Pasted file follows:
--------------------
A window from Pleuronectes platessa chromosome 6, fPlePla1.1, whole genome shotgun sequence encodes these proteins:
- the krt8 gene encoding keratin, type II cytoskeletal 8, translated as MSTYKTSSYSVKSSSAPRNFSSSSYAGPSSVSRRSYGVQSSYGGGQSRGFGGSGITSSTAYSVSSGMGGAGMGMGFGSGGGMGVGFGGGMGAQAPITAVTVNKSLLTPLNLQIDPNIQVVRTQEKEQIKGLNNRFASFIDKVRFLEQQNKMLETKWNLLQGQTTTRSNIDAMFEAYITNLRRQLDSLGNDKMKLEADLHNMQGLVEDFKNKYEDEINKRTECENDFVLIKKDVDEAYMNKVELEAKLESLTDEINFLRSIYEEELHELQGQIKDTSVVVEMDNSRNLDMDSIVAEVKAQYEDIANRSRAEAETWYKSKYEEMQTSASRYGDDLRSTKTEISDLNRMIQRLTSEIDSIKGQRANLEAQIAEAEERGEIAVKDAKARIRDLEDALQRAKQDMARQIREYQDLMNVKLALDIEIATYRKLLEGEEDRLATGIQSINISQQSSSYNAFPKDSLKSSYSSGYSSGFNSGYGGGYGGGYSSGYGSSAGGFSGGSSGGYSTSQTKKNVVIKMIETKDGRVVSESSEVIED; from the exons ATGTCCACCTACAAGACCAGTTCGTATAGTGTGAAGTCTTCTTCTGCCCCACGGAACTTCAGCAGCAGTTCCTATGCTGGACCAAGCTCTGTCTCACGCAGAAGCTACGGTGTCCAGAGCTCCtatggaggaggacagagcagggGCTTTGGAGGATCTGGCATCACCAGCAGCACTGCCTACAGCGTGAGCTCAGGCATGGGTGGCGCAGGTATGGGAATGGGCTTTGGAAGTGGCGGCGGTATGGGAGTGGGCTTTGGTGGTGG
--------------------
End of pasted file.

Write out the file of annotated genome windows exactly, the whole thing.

A window from Pleuronectes platessa chromosome 6, fPlePla1.1, whole genome shotgun sequence encodes these proteins:
- the krt8 gene encoding keratin, type II cytoskeletal 8, translated as MSTYKTSSYSVKSSSAPRNFSSSSYAGPSSVSRRSYGVQSSYGGGQSRGFGGSGITSSTAYSVSSGMGGAGMGMGFGSGGGMGVGFGGGMGAQAPITAVTVNKSLLTPLNLQIDPNIQVVRTQEKEQIKGLNNRFASFIDKVRFLEQQNKMLETKWNLLQGQTTTRSNIDAMFEAYITNLRRQLDSLGNDKMKLEADLHNMQGLVEDFKNKYEDEINKRTECENDFVLIKKDVDEAYMNKVELEAKLESLTDEINFLRSIYEEELHELQGQIKDTSVVVEMDNSRNLDMDSIVAEVKAQYEDIANRSRAEAETWYKSKYEEMQTSASRYGDDLRSTKTEISDLNRMIQRLTSEIDSIKGQRANLEAQIAEAEERGEIAVKDAKARIRDLEDALQRAKQDMARQIREYQDLMNVKLALDIEIATYRKLLEGEEDRLATGIQSINISQQSSSYNAFPKDSLKSSYSSGYSSGFNSGYGGGYGGGYSSGYGSSAGGFSGGSSGGYSTSQTKKNVVIKMIETKDGRVVSESSEVIED; from the exons ATGTCCACCTACAAGACCAGTTCGTATAGTGTGAAGTCTTCTTCTGCCCCACGGAACTTCAGCAGCAGTTCCTATGCTGGACCAAGCTCTGTCTCACGCAGAAGCTACGGTGTCCAGAGCTCCtatggaggaggacagagcagggGCTTTGGAGGATCTGGCATCACCAGCAGCACTGCCTACAGCGTGAGCTCAGGCATGGGTGGCGCAGGTATGGGAATGGGCTTTGGAAGTGGCGGCGGTATGGGAGTGGGCTTTGGTGGTGG